Some see themselves scraping together a living via Social Security, part-time or even full-time jobs well into their golden years – presuming they can find those. For many, trying to reproduce the income they had in a job they lost is nearly impossible, as they see it.
Fortunately, there are solutions out there that can produce an income – even a better income than one has ever had – that don’t involve subsidies, or working at a traditional W-2 job in your golden years, and allow a person to help others do the same. For one of the best, message me.
Traditionally, women have borne the brunt of caregiving. They have also, in many cases, had to take off some work time to have children.
Much research has shown that, in general, they have also earned cents on the dollar vs. men.
These phenomena may have put women behind in earnings, thereby putting them behind in terms of retirement savings.
But both men and women are facing what Hall has faced in recent years: layoffs and not being able to replace a lost job with one that yields as good or better income than what was lost.
It’s important for everyone to have a Plan B in case the worst happens. If you have a good job, stay with it and save as much of your income as you can. Invest those savings well, with the help of a trusted adviser. If life forces you to take a break from work, try not to deplete those savings, though that may be easier said than done.
Most of all, make a secure retirement a priority in your life by spending less and saving more.


#BabyBoomers #millennials #GenerationsInTheWorkForce
“Managing multigenerational workforces is an art in itself,” says a quote from Harvard Business School.
“Young workers want to make a quick impact, the middle generation needs to believe in the mission and the older employees don’t like ambivalence. Your move,” the quote continues.
Eric Harvey and Silvana Clark have compiled a book titled “Boomers vs. Millennials: Listen, Learn and Succeed Together.” Half the book is written from the viewpoint of the millennials. The second half is written from the viewpoint of the boomers.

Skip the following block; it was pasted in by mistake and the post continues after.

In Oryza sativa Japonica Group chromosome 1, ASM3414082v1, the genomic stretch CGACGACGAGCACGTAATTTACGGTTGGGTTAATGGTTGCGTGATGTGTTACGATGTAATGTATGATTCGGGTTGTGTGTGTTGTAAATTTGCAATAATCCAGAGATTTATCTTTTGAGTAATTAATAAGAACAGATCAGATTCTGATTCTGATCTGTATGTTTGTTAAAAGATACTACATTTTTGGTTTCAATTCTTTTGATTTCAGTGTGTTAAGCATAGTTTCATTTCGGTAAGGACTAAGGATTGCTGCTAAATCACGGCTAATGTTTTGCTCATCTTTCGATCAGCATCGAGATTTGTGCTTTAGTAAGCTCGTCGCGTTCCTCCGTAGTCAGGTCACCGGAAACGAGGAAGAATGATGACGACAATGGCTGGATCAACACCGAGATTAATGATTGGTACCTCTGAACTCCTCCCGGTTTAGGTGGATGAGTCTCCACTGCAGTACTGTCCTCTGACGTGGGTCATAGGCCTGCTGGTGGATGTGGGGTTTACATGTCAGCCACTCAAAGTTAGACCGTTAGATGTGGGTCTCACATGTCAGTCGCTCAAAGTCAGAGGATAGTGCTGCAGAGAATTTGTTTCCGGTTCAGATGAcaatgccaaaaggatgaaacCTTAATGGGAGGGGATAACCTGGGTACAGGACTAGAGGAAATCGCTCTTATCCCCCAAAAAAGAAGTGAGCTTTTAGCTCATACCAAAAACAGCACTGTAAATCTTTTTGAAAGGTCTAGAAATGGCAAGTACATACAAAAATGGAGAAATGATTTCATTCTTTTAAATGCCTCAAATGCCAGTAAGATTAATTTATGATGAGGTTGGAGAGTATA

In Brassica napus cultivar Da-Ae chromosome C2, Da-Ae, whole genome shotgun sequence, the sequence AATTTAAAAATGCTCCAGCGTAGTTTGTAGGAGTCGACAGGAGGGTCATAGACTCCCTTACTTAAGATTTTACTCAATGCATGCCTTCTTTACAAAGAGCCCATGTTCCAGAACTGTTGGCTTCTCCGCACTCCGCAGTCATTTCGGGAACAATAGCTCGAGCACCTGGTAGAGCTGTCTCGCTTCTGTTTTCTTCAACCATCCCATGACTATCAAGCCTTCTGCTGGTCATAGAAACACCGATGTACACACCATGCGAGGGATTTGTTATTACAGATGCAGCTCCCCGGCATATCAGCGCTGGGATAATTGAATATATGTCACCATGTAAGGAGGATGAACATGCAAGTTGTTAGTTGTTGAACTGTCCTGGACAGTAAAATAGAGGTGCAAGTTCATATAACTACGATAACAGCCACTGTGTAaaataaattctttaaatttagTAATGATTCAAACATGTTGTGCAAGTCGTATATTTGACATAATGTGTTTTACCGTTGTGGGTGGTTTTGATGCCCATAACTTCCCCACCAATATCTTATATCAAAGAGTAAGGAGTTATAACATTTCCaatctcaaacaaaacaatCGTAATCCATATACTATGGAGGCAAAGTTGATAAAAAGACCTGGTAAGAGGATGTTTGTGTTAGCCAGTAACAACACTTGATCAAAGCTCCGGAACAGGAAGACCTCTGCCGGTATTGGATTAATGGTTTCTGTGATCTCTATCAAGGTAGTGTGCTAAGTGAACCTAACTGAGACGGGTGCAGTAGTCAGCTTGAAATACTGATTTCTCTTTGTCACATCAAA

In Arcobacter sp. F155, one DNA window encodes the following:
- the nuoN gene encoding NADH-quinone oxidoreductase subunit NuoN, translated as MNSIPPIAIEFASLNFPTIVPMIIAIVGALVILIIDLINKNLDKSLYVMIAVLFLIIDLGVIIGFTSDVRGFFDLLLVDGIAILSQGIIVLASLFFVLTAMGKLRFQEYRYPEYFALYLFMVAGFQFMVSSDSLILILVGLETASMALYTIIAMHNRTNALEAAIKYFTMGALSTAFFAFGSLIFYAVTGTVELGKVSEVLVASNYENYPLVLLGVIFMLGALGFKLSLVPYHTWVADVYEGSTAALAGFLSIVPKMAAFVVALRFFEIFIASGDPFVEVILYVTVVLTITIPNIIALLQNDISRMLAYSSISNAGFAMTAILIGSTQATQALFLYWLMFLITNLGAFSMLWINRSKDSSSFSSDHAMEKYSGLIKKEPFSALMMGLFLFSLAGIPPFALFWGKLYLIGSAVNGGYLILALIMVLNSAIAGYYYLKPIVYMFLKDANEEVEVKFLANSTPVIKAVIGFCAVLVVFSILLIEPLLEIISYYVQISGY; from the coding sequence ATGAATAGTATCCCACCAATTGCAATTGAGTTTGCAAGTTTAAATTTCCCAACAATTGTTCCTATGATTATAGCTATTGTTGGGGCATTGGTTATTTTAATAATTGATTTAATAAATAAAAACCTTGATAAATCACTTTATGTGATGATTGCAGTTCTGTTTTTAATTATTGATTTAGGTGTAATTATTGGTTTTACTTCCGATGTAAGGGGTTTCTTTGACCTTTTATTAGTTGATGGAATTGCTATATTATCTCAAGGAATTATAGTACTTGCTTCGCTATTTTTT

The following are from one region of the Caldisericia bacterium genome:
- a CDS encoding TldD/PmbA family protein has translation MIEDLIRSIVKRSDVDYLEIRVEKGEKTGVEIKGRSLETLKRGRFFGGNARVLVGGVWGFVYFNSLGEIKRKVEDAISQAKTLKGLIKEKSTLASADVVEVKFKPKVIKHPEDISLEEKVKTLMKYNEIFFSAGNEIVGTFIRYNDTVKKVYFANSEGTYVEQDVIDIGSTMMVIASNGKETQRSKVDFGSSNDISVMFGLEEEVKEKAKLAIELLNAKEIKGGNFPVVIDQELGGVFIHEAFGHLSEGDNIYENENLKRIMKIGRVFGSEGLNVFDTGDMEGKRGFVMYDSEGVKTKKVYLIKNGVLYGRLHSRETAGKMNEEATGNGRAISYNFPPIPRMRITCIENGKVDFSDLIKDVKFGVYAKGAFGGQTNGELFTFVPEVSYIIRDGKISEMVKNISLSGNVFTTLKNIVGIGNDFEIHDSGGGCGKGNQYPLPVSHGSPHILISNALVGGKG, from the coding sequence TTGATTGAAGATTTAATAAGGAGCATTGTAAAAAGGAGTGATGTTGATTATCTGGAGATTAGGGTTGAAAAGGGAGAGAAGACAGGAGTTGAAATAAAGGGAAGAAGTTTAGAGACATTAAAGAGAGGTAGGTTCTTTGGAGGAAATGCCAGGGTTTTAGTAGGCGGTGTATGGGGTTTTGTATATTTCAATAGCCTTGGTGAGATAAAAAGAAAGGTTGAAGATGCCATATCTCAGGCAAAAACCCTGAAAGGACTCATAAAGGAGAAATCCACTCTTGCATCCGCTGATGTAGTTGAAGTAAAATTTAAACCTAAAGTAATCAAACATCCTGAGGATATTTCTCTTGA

There is no right or wrong on either side, the authors argue. It’s just a matter of how different age groups see the world.
Millennials are tech whizzes. Boomers? Not so much. Millennials want things to happen quickly. They want to get immediately recognized for everything they do. They need constant feedback, the book says.
Boomers are a little more patient. They can be left alone without much feedback to get their jobs done.
Millennials look for a good work-life balance. Boomers can, and have, put their jobs first in many cases.
Regardless of your age group, we all want work to be rewarding. We all want to be paid fairly for what we do. We all want the time to have a full life and we all want to have enough in our elder years to feel comfortable about retirement.
Too often, jobs lack some of those provisions. Chances are, if you are paid well, you are working long hours. You are putting the rest of your life on hold to keep those paychecks flowing.
If you are not paid well, unless you have a certain degree of personal satisfaction from your work, chances are you are not happy.
It’s always good to find something good in any job, lest you do something rash and quit.
Boomers, and workers who are even older, have grown up with some degree of job security. Generally, if one worked hard and stayed out of trouble, he or she advanced at work. Millennials probably will not have that. They will go from job to job — sometimes by their own choosing, sometimes not — looking for the ideal situation.
Employers have to understand this phenomenon if they want to keep good people. The Harvey and Silvana book provides some insight to employers, as well as employees, to understand those from different generations.